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Meg's Blog

THAT QUESTION

So I'm sitting in the airport on my way to the Midwest Literary Festival, having escaped Ivan, and my flight got cancelled so I thought I'd answer some questions on the Ask Meg forum on www.megcabotbookclub.com while I waited for my new flight. I would like to commend the people who posted questions there today (most of them. I see through some your questions, as they are clearly part of your diabolically clever plan to find out my personal feelings for Paul Slater etc, which I know you will then use to figure out who ends up with Suze in Twilight. Tisk tisk). Most of the questions were very good though.

This, sadly, is not always the case with questions asked of authors, however.

People are very curious about author's lives and books, which I understand, because I have a lot of questions myself for certain authors.

Like, I would like to ask PD James whatever happened to Cordelia Gray.

And I would like to ask Harper Lee why she hasn't written any books since To Kill A Mockingbird (that we know of. I have a feeling she's still writing them. She's just not sharing them with us. I bet her family will find like 50 finished novels in her refrigerator after she dies, or something).

I'd like to ask Robert B Parker if Susan Silverman is based on his wife.

I would like to ask Susan Juby if there will be more books about Alice, and if so, could there be MANY more.

And I'd like to ask JK Rowling not to kill off Hermione.

There is one thing I would NEVER ask an author, however. It's a question I know non-writers can't help asking, because it really is a mystery to them, and they really want to know. They have no way of knowing how upsetting this question is to authors.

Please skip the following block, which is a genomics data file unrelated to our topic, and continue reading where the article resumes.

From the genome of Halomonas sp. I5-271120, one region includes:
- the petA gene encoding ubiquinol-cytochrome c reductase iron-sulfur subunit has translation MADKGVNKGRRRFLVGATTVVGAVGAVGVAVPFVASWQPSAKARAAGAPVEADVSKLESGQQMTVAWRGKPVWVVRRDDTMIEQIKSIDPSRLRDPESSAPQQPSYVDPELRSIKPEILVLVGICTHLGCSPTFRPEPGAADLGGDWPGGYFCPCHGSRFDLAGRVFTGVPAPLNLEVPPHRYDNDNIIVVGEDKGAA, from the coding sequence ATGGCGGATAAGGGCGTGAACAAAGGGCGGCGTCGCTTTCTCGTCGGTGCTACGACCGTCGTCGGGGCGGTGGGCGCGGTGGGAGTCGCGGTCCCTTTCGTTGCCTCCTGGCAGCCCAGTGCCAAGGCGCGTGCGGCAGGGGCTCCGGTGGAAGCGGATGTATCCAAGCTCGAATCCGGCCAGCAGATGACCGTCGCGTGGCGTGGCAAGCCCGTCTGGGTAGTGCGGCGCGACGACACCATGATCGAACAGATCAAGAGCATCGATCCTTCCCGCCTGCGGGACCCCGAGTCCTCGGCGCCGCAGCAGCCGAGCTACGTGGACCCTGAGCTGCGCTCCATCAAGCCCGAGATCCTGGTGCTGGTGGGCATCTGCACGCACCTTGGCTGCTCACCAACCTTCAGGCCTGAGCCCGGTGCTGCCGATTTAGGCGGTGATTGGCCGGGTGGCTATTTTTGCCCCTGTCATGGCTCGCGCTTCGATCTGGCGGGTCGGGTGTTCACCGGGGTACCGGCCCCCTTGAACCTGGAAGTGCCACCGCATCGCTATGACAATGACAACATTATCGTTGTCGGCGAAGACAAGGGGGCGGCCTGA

But I will tell you that in my informal poll of all the authors I know, they unanimously agreed that “Where Do You Get Your Ideas?” is their absolute least favorite question.

Please understand: Authors don't hate the question “Where did you get your idea for (Insert Title of Book Here)?”

Because that's a question you can actually answer. I can tell you, for instance, where I got the idea for The Princess Diaries (because my mom started going out with one of my teachers, and this spawned what would become Mia's first diary entry).

What I can't tell you the answer to is “Where do you get your ideas?” Just GENERAL ideas. Not SPECIFIC ideas. THIS is the question authors hate.

I believe the reason most authors hate this question is not because EVERY SINGLE PERSON TO WHOM WE ARE INTRODUCED asks it. To the point where I now lie when I meet people and tell them I work at the Central Park Zoo as a seal trainer, since that way, I don't want to have to face That Question.

I am not alone in this. Other authors lie about what they do for a living, too, just so they don't have to face That Question.